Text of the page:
The Labrador Boundary


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Volume I
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Page 329
sponsored by
Nina Goudie,
St. John's,
NL


p. 329                                JOINT


No. 60.

EXTRACT FROM TREATY OF UTRECHT, 1713.

TREATY OF PEACE AND FRIENDSHIP BETWEEN GREAT BRITAIN AND FRANCE, CONCLUDED


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    X. The said Most Christian King shall restore to the kingdom and Queen of Great Britain, to be possessed in full right forever, the Bay and Streights of Hudson, together with all lands, seas, seacoasts, rivers and places situate in the said Bay and Streights, and which belong thereunto,² no tracts of land or of sea being excepted, which are at present possessed by the subjects of France. All which, as well as any buildings there made, in the condition they now are, and likewise all fortresses there erected, either before or since the French seized the same, shall, within six months from the ratification of the present treaty, or sooner if possible, be well and truly delivered to the British subjects, having commission from the Queen of Great Britain to demand and receive the same, entire and undemolished, together with all the cannon and cannon-ball which are therein, as also with a quantity of powder, if it be there found, in proportion to the cannon-ball, and with the other provision of war usually belonging to cannon. It is however provided, that it may be entirely free for the Company of Quebec, and all other the subjects of the Most Christian King whatsoever, to go by land, or by sea, whithersoever they please, out of the lands of the said Bay, together with their goods, merchandizes, arms and effects of what nature and condition soever, except such things as are above reserved in this article. But it is agreed on both sides, to determine within a year, by Commissarys to be forthwith named by each party, the limits which are to be fixed between the said Bay of Hudson, and the places appertaining to the French; which limits both the British and French subjects shall be wholly forbid to pass over, or thereby to go to each other by sea or by land. The same Commissarys shall also have orders to describe and settle in like manner, the boundarys between the other British and French colonys in those parts.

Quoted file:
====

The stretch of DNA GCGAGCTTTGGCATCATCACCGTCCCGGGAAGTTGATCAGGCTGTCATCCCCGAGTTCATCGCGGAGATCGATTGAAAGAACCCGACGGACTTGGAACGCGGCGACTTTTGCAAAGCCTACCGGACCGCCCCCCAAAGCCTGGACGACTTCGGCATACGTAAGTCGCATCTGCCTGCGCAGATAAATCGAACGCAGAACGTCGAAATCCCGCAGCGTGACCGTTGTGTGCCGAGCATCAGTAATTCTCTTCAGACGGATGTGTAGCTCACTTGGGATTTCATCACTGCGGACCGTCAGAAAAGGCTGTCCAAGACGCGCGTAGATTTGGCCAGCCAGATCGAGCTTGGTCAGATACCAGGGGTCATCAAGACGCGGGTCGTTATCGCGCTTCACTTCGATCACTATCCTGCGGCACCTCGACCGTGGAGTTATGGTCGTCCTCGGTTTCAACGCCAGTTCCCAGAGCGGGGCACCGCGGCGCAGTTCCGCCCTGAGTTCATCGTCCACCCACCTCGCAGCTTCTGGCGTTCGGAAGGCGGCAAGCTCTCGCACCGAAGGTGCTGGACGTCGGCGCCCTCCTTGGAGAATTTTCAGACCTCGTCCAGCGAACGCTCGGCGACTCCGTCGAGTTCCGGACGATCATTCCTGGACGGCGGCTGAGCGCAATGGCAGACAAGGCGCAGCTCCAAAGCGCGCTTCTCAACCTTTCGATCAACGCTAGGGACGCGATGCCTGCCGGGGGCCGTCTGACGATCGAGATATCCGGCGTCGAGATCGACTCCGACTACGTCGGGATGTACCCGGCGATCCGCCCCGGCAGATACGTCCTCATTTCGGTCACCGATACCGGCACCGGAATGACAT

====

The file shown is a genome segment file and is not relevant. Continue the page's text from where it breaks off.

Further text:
[¹ "A General Collection of Treatys of Peace and Commerce," Vol. III, p. 431, London, for J. J. and Knapton, etc., 1732.]
    [² There were two originals of this Treaty, one in Latin, the other in French. This translation is that published by authority of the English Government at the time. The expression here rendered "and which belong thereunto," is in the Latin copy "spectantibus ad eadem," and in the French copy, "et lieue qui en dependent." Le Clerq, Recueil, tom. 1; Proceedings of the Commissaries, 1719-1720.]

[1927lab]

 

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